Yay for big prints!
    Last edited by polyglot; 01-14-2013 at 04:31 AM. Click to view previous post history.

  6. #6
    bsdunek's Avatar
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    Agree with the above. It sounds like you're underdeveloping. Probably at least three minutes is required. I was taught to slide the prints into the developer so the wetting is even. Probably face down at first is OK too, although I would worry about trapping some air and leaving a mark.
    Bruce

    Moma don't take my Kodachrome away!
    Oops, Kodak just did!


    BruceCSdunekPhotography.zenfolio.com

  7. #7
    Thomas Bertilsson's Avatar
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    I develop for three minutes, agitating every 15 seconds by lifting one corner of the tray.

    Print is face-up the entire time for the same reason Bruce mentions, I'd be worried to trap air under the paper surface.
    "Often moments come looking for us". - Robert Frank

    "Make good art!" - Neil Gaiman

    "...the heart and mind are the true lens of the camera". - Yousuf Karsh

  8. #8

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    My agitation, no matter the time length, is constantly turning the print over and over, changing direction each time (left to right, front to back). I take my time with each turn to avoid kinking, but keep it moving. The developer drains off of the surface each time, so I know the chems are refreshing. And I don't hold it up long enough to drain completely, until the last one before the stop. And, as others have implied, test strips, etc are all done the same way.
    The most I do at a time is 2, back to back (one of the reasons I do the turning method, then it's the same when doing 2 prints), and I never use tongs with any print larger than 8 x 10.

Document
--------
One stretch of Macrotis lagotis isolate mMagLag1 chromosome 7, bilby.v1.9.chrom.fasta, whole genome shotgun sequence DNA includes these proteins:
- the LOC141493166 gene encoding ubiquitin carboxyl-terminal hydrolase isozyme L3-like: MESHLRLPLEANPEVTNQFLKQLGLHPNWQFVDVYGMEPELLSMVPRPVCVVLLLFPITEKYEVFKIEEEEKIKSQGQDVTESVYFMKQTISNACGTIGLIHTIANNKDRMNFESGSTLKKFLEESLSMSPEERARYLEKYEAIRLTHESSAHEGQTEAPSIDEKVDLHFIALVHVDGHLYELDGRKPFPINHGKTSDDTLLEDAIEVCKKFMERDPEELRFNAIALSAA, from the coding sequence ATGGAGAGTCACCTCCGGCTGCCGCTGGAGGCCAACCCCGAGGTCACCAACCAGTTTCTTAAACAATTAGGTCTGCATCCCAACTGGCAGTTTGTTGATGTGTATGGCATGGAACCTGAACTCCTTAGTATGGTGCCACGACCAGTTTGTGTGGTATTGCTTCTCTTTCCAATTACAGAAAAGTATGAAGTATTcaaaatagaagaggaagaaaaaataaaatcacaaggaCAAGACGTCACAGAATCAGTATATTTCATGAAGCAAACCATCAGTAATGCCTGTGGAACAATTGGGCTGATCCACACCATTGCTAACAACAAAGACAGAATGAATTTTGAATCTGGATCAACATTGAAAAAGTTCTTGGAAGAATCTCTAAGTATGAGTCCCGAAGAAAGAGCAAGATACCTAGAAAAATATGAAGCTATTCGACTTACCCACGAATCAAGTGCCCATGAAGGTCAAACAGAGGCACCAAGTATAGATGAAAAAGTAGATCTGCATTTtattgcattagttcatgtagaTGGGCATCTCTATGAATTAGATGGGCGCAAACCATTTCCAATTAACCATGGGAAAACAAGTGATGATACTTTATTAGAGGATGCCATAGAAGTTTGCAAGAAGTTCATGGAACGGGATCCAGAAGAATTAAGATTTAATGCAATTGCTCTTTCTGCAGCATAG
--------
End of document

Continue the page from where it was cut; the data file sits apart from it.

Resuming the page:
9. #9
    brian steinberger's Avatar
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    Interesting information guys! Thanks!! i'm into the darkroom tonight to work on my second 16x20 print!

  10. #10
    ParkerSmithPhoto's Avatar
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    Brian,

    Keep a nitrile glove on your left hand (if you are right handed). Take the print in your right hand and kind of shove it down into the developer at a very low angle, then press down quickly and gently with tongs to make sure the print is totally immersed in the developer. I usually go 2.5 to 3 min with continuous agitation, but without flipping the print. I've never had any uneven development on prints even at 16x20.

    Use your left hand to agitate, and then repeat for stop and fix. The point of the glove is that you will always get chemicals on your hands, so the left hand glove takes the punishment, and you can keep a small bucket of fresh water to dip your hand in before you dry it. This keeps you from constantly having to wash your hands. It's especially helpful with bigger sizes, one gloved hand and one set of tongs, so you can move the print more easily. Much easier than tongs alone.

    Light squeegee on the front side and dry face up on screens.
    Parker Smith Photography, Inc.
    Atlanta, GA

    Commercial & Fine Art Photography
    Portrait Photography